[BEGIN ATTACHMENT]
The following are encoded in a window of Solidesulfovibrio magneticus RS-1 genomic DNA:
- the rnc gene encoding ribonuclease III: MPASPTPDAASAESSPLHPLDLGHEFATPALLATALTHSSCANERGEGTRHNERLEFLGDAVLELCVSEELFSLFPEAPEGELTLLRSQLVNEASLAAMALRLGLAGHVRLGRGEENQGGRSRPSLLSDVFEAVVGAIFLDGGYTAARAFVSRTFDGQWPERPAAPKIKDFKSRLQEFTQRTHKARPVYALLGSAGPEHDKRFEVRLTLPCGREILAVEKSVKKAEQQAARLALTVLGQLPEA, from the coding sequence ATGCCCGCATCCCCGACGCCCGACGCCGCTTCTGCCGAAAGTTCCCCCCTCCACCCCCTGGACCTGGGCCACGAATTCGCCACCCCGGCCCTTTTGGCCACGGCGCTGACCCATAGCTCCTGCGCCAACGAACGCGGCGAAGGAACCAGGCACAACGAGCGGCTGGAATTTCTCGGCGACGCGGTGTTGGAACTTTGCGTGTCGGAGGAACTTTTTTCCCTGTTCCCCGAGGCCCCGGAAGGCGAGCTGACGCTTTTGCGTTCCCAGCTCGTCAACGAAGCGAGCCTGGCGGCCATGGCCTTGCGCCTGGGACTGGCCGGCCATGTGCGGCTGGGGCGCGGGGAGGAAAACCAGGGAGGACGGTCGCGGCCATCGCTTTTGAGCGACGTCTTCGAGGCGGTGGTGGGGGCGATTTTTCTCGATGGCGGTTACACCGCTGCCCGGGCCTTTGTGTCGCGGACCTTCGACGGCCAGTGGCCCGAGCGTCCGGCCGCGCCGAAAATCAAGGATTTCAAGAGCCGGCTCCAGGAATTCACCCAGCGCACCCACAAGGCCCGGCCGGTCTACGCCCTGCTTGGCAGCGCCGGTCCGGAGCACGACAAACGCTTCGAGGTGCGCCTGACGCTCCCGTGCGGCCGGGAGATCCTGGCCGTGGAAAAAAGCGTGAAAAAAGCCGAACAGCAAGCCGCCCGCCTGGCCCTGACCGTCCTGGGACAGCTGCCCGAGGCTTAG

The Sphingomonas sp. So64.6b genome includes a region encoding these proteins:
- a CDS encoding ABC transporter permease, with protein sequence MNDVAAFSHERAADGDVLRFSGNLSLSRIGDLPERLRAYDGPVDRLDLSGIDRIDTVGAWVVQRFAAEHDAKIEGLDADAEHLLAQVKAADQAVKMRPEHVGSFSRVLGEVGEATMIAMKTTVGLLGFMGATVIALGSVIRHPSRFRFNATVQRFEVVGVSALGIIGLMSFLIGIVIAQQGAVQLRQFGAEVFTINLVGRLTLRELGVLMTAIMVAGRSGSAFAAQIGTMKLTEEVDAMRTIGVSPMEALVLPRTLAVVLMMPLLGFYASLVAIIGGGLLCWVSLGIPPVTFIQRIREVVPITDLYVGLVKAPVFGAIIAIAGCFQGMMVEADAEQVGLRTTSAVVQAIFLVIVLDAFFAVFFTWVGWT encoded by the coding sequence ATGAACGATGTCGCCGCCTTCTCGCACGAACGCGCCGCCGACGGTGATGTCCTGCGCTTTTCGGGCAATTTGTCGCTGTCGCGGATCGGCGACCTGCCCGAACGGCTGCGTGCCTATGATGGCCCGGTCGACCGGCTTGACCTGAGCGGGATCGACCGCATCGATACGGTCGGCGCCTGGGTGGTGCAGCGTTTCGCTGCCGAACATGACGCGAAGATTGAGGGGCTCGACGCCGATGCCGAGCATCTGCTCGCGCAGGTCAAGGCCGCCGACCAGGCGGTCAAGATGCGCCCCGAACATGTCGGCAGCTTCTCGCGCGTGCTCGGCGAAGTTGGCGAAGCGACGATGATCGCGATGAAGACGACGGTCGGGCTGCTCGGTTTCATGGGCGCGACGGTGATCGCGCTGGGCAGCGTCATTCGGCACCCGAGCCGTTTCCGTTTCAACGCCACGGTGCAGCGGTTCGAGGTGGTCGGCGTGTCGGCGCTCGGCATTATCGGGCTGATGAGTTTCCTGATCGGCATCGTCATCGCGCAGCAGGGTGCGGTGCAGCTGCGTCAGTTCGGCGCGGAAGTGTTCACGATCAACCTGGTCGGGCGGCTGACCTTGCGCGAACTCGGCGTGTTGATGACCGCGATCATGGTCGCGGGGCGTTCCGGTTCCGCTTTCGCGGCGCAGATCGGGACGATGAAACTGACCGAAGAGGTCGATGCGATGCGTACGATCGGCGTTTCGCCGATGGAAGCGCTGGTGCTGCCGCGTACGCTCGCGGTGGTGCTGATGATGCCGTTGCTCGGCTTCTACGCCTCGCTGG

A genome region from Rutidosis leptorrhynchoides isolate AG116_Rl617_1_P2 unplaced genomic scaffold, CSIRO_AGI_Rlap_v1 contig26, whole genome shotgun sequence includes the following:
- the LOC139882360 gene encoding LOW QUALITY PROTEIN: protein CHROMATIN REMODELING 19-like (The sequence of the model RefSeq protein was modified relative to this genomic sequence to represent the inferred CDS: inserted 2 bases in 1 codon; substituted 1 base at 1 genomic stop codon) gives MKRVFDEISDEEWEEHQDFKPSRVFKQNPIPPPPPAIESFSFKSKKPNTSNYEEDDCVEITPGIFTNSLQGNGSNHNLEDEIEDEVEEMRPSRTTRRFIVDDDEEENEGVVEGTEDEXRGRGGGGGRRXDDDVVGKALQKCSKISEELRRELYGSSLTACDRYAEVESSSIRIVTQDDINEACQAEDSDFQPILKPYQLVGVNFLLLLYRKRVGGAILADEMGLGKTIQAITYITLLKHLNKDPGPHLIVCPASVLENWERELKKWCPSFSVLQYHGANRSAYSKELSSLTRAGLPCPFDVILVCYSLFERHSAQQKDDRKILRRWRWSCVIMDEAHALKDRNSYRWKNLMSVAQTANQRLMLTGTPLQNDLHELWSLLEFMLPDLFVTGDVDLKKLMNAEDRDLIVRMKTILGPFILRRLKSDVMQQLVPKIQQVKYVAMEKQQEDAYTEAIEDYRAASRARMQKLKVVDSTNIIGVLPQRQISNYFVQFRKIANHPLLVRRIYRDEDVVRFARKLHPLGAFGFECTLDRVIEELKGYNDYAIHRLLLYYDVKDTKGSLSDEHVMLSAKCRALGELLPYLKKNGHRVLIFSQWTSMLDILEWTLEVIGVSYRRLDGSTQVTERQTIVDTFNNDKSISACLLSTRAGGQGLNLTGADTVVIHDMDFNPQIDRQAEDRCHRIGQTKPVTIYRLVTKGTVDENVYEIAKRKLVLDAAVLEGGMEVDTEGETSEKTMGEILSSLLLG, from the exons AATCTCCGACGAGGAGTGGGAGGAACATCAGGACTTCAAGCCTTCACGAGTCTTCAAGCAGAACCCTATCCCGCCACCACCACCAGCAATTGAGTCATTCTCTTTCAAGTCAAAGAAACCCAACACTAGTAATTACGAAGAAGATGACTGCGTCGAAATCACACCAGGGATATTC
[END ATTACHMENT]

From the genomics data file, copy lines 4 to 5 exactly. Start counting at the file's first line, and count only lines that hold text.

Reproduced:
- a CDS encoding ABC transporter permease, with protein sequence MNDVAAFSHERAADGDVLRFSGNLSLSRIGDLPERLRAYDGPVDRLDLSGIDRIDTVGAWVVQRFAAEHDAKIEGLDADAEHLLAQVKAADQAVKMRPEHVGSFSRVLGEVGEATMIAMKTTVGLLGFMGATVIALGSVIRHPSRFRFNATVQRFEVVGVSALGIIGLMSFLIGIVIAQQGAVQLRQFGAEVFTINLVGRLTLRELGVLMTAIMVAGRSGSAFAAQIGTMKLTEEVDAMRTIGVSPMEALVLPRTLAVVLMMPLLGFYASLVAIIGGGLLCWVSLGIPPVTFIQRIREVVPITDLYVGLVKAPVFGAIIAIAGCFQGMMVEADAEQVGLRTTSAVVQAIFLVIVLDAFFAVFFTWVGWT encoded by the coding sequence ATGAACGATGTCGCCGCCTTCTCGCACGAACGCGCCGCCGACGGTGATGTCCTGCGCTTTTCGGGCAATTTGTCGCTGTCGCGGATCGGCGACCTGCCCGAACGGCTGCGTGCCTATGATGGCCCGGTCGACCGGCTTGACCTGAGCGGGATCGACCGCATCGATACGGTCGGCGCCTGGGTGGTGCAGCGTTTCGCTGCCGAACATGACGCGAAGATTGAGGGGCTCGACGCCGATGCCGAGCATCTGCTCGCGCAGGTCAAGGCCGCCGACCAGGCGGTCAAGATGCGCCCCGAACATGTCGGCAGCTTCTCGCGCGTGCTCGGCGAAGTTGGCGAAGCGACGATGATCGCGATGAAGACGACGGTCGGGCTGCTCGGTTTCATGGGCGCGACGGTGATCGCGCTGGGCAGCGTCATTCGGCACCCGAGCCGTTTCCGTTTCAACGCCACGGTGCAGCGGTTCGAGGTGGTCGGCGTGTCGGCGCTCGGCATTATCGGGCTGATGAGTTTCCTGATCGGCATCGTCATCGCGCAGCAGGGTGCGGTGCAGCTGCGTCAGTTCGGCGCGGAAGTGTTCACGATCAACCTGGTCGGGCGGCTGACCTTGCGCGAACTCGGCGTGTTGATGACCGCGATCATGGTCGCGGGGCGTTCCGGTTCCGCTTTCGCGGCGCAGATCGGGACGATGAAACTGACCGAAGAGGTCGATGCGATGCGTACGATCGGCGTTTCGCCGATGGAAGCGCTGGTGCTGCCGCGTACGCTCGCGGTGGTGCTGATGATGCCGTTGCTCGGCTTCTACGCCTCGCTGG

A genome region from Rutidosis leptorrhynchoides isolate AG116_Rl617_1_P2 unplaced genomic scaffold, CSIRO_AGI_Rlap_v1 contig26, whole genome shotgun sequence includes the following: